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It’s incredible to think that paternity leave legislation only came into force in Ireland in September 2016. The legislation states that fathers are entitled to two weeks’ state-funded paternity leave, provided they have the correct level of PRSI contributions. Prior to September 2016, it was left to the employer to decide whether, and how much, paternity leave would be granted. Often no paternity leave was given at all.

Whilst fathers can get a minimal payment from the state in line with their PRSI contributions, there is still no obligation on employers to provide paternity pay. This matches the current legislation regarding maternity leave. The lack of paid paternity leave may explain why in 2018, with 61,000 births in Ireland, only 24,000 fathers took their paternity leave (according to the Department of Social Protection).

The European Commission published a report on Paternity and Parental Leave policies across the European Union. This 2018 study found that a major challenge in take-up of paternity leave, where it was available, was the low pay on offer. In Ireland, for example, statutory paternity leave is offered at only about 20% of average earnings, whereas in Luxembourg, fathers are entitled to 100% of average earnings. While we are behind some of our European counterparts, Ireland is miles ahead of the US, where there is no statutory entitlement to paid leave, for mothers or for fathers (except for some states with their own legislation).

A secondary reason for low uptake was cultural norms and perceptions regarding gender roles. This gender stereotyping is becoming less prevalent, and we now recognize that both parents play vital roles in the rearing of children.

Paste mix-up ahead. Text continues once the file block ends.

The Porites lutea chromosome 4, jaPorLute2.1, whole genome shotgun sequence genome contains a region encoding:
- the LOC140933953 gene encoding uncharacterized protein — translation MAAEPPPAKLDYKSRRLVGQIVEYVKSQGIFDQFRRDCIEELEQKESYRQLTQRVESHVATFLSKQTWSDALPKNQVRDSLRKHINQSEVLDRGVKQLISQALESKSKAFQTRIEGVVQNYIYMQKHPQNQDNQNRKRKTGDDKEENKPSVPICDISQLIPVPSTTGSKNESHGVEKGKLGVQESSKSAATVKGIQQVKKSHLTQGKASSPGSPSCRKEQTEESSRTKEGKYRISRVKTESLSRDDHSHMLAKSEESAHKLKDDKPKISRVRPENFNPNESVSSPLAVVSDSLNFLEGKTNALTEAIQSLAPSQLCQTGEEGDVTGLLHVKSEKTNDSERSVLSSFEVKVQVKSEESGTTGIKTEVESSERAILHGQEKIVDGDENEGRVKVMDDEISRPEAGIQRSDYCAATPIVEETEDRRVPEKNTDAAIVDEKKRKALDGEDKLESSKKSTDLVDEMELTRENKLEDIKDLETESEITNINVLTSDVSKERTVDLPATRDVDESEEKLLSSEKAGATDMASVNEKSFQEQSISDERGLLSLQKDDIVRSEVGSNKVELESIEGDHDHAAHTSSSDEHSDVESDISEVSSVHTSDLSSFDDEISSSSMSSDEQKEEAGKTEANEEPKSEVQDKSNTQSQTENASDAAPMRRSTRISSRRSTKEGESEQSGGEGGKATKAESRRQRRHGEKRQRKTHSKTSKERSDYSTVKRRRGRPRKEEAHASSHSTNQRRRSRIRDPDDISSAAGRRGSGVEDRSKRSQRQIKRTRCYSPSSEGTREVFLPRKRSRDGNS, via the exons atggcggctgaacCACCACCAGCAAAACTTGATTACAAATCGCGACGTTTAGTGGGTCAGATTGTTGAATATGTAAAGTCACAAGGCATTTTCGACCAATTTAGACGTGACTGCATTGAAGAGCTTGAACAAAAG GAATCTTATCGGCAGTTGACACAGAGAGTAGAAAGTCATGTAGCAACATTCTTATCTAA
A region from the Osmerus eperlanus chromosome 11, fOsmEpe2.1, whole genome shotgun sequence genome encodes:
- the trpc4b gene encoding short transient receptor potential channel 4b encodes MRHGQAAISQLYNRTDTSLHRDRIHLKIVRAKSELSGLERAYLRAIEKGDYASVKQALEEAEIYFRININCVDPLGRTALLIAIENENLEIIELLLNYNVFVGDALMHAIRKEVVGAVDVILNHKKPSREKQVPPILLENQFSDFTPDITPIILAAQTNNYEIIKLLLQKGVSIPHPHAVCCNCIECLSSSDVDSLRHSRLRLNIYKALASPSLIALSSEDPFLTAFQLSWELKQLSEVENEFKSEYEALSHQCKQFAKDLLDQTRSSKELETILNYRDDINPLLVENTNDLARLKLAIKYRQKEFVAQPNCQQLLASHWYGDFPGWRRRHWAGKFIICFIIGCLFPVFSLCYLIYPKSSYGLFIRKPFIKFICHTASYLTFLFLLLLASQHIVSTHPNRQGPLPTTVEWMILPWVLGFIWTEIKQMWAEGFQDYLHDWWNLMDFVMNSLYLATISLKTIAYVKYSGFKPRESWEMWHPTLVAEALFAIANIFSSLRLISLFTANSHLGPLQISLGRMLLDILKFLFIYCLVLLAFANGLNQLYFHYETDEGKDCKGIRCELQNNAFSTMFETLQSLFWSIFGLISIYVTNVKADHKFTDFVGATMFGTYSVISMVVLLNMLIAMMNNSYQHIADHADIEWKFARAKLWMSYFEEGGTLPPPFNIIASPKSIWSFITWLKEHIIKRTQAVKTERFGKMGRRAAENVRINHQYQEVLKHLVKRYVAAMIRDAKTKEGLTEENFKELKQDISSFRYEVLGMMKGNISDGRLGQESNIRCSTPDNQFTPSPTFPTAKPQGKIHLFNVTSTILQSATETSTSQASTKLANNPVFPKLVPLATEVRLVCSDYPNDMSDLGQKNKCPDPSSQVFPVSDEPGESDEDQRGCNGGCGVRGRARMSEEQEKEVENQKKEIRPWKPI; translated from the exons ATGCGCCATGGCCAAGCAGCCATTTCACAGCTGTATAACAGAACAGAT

As the workload for actuaries continues to increase, the need for “work-life balance” and “family balance” is hugely important. Some progressive insurance employers have recognized that their actuaries want paid paternity leave as much as they need paid maternity leave, and it’s been great to see its introduction. The levels we have seen have varied from 2 weeks to 16 weeks on full pay, dependent on level of service. This is an excellent recruitment and retention strategy for employers where actuaries play a crucial role in their businesses. For a market where actuarial requirements are increasing, it is vital that employers look at ways of retaining actuarial talent. These benefits are worth much more than the financial cost of their implementation.

We find this an interesting topic. We welcome all thoughts on your experience around the evolution of paternity leave for actuaries. Please feel from to send these to Jacqui van Teutem at

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